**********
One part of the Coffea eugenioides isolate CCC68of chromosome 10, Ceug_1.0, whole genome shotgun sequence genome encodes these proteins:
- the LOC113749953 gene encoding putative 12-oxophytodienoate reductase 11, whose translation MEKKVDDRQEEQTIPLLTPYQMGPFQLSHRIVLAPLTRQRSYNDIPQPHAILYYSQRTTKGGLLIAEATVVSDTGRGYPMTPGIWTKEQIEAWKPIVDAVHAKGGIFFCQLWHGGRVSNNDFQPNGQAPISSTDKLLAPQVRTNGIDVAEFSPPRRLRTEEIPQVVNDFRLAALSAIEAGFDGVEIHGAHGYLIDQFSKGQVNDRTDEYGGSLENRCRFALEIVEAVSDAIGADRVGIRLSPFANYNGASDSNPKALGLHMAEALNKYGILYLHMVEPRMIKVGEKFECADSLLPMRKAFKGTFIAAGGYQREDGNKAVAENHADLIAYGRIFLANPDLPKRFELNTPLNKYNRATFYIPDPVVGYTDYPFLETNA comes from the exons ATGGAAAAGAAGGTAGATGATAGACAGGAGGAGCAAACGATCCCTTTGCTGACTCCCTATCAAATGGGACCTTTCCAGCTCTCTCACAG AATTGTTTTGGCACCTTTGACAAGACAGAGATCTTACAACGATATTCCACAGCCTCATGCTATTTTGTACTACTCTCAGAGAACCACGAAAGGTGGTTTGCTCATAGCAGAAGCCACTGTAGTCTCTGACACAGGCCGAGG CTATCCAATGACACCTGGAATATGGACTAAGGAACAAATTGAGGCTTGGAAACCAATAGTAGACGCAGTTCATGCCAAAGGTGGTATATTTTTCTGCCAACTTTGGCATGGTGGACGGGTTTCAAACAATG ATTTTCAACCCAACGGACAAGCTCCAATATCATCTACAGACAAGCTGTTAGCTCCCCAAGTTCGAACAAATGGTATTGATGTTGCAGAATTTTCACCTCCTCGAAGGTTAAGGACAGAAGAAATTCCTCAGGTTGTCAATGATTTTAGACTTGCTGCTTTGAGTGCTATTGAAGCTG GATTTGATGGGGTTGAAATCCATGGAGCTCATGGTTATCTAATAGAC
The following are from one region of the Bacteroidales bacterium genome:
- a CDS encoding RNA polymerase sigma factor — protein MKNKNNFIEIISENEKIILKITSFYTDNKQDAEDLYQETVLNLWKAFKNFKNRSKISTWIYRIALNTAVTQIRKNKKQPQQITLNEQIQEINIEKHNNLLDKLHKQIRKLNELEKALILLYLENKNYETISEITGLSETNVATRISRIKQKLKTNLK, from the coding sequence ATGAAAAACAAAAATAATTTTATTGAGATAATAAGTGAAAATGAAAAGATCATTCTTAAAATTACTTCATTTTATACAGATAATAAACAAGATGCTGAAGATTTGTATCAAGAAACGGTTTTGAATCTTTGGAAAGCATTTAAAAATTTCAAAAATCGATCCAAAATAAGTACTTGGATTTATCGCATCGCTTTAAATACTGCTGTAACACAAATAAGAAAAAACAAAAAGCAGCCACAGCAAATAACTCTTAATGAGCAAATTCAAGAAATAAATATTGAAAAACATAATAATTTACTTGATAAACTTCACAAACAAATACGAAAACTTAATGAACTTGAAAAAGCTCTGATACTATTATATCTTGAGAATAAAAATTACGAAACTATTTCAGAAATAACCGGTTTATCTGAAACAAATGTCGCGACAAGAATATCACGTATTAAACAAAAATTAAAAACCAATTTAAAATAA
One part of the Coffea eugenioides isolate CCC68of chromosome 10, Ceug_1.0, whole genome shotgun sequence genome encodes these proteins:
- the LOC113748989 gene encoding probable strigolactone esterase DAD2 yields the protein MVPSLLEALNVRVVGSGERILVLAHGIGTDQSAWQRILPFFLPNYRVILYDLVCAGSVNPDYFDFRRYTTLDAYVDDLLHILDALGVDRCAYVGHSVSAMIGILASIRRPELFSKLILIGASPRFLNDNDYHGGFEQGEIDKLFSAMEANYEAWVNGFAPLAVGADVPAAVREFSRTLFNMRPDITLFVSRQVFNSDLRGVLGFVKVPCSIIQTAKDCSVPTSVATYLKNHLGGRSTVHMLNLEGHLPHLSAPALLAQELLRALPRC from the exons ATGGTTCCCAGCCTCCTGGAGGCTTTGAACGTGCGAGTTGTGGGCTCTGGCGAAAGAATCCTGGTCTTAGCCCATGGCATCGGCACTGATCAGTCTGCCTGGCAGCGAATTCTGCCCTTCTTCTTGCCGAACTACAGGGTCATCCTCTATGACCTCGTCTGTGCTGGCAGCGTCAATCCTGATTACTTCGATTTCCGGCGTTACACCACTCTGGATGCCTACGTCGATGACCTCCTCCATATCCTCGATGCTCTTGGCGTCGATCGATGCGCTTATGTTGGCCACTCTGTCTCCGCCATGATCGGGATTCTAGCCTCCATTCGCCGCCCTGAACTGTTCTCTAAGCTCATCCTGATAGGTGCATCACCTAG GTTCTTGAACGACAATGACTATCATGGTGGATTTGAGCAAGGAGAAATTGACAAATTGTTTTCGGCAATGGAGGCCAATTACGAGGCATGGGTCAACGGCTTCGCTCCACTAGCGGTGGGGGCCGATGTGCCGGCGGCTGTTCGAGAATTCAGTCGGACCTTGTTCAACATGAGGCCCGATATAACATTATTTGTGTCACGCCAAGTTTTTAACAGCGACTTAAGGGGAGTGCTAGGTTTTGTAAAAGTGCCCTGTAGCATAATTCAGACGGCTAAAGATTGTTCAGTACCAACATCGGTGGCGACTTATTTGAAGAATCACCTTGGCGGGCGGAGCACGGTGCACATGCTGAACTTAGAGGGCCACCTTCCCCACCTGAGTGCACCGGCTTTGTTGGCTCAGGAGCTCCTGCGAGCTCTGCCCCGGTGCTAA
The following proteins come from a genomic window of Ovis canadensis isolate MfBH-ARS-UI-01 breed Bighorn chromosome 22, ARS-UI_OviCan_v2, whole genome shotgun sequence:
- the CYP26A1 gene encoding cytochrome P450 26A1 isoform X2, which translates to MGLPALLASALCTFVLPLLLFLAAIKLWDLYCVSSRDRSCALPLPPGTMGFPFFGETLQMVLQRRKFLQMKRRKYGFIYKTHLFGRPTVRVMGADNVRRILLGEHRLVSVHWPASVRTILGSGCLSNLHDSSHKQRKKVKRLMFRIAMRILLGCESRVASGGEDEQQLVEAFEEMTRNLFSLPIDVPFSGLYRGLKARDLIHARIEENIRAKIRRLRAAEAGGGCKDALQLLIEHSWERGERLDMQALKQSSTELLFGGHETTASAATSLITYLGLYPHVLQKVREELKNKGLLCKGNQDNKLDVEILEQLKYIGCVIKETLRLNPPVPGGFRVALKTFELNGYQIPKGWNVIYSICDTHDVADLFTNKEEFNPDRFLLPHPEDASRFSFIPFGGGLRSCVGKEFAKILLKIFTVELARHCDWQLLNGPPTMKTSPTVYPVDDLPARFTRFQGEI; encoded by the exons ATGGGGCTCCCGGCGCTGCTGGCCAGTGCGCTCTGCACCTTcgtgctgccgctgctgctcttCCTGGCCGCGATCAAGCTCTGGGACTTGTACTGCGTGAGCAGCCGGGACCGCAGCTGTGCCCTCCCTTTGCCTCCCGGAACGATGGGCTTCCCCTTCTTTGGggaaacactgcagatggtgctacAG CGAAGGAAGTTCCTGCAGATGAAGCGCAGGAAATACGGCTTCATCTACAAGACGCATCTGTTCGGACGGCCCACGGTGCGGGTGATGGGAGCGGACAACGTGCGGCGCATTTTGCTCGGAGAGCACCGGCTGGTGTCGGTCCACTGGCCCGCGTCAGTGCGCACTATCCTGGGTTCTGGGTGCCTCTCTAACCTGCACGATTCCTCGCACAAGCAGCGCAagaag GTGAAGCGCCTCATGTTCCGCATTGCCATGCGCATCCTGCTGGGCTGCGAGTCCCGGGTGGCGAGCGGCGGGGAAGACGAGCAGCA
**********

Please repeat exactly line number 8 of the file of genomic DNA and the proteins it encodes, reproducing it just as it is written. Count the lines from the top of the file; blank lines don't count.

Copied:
- the CYP26A1 gene encoding cytochrome P450 26A1 isoform X2, which translates to MGLPALLASALCTFVLPLLLFLAAIKLWDLYCVSSRDRSCALPLPPGTMGFPFFGETLQMVLQRRKFLQMKRRKYGFIYKTHLFGRPTVRVMGADNVRRILLGEHRLVSVHWPASVRTILGSGCLSNLHDSSHKQRKKVKRLMFRIAMRILLGCESRVASGGEDEQQLVEAFEEMTRNLFSLPIDVPFSGLYRGLKARDLIHARIEENIRAKIRRLRAAEAGGGCKDALQLLIEHSWERGERLDMQALKQSSTELLFGGHETTASAATSLITYLGLYPHVLQKVREELKNKGLLCKGNQDNKLDVEILEQLKYIGCVIKETLRLNPPVPGGFRVALKTFELNGYQIPKGWNVIYSICDTHDVADLFTNKEEFNPDRFLLPHPEDASRFSFIPFGGGLRSCVGKEFAKILLKIFTVELARHCDWQLLNGPPTMKTSPTVYPVDDLPARFTRFQGEI; encoded by the exons ATGGGGCTCCCGGCGCTGCTGGCCAGTGCGCTCTGCACCTTcgtgctgccgctgctgctcttCCTGGCCGCGATCAAGCTCTGGGACTTGTACTGCGTGAGCAGCCGGGACCGCAGCTGTGCCCTCCCTTTGCCTCCCGGAACGATGGGCTTCCCCTTCTTTGGggaaacactgcagatggtgctacAG CGAAGGAAGTTCCTGCAGATGAAGCGCAGGAAATACGGCTTCATCTACAAGACGCATCTGTTCGGACGGCCCACGGTGCGGGTGATGGGAGCGGACAACGTGCGGCGCATTTTGCTCGGAGAGCACCGGCTGGTGTCGGTCCACTGGCCCGCGTCAGTGCGCACTATCCTGGGTTCTGGGTGCCTCTCTAACCTGCACGATTCCTCGCACAAGCAGCGCAagaag GTGAAGCGCCTCATGTTCCGCATTGCCATGCGCATCCTGCTGGGCTGCGAGTCCCGGGTGGCGAGCGGCGGGGAAGACGAGCAGCA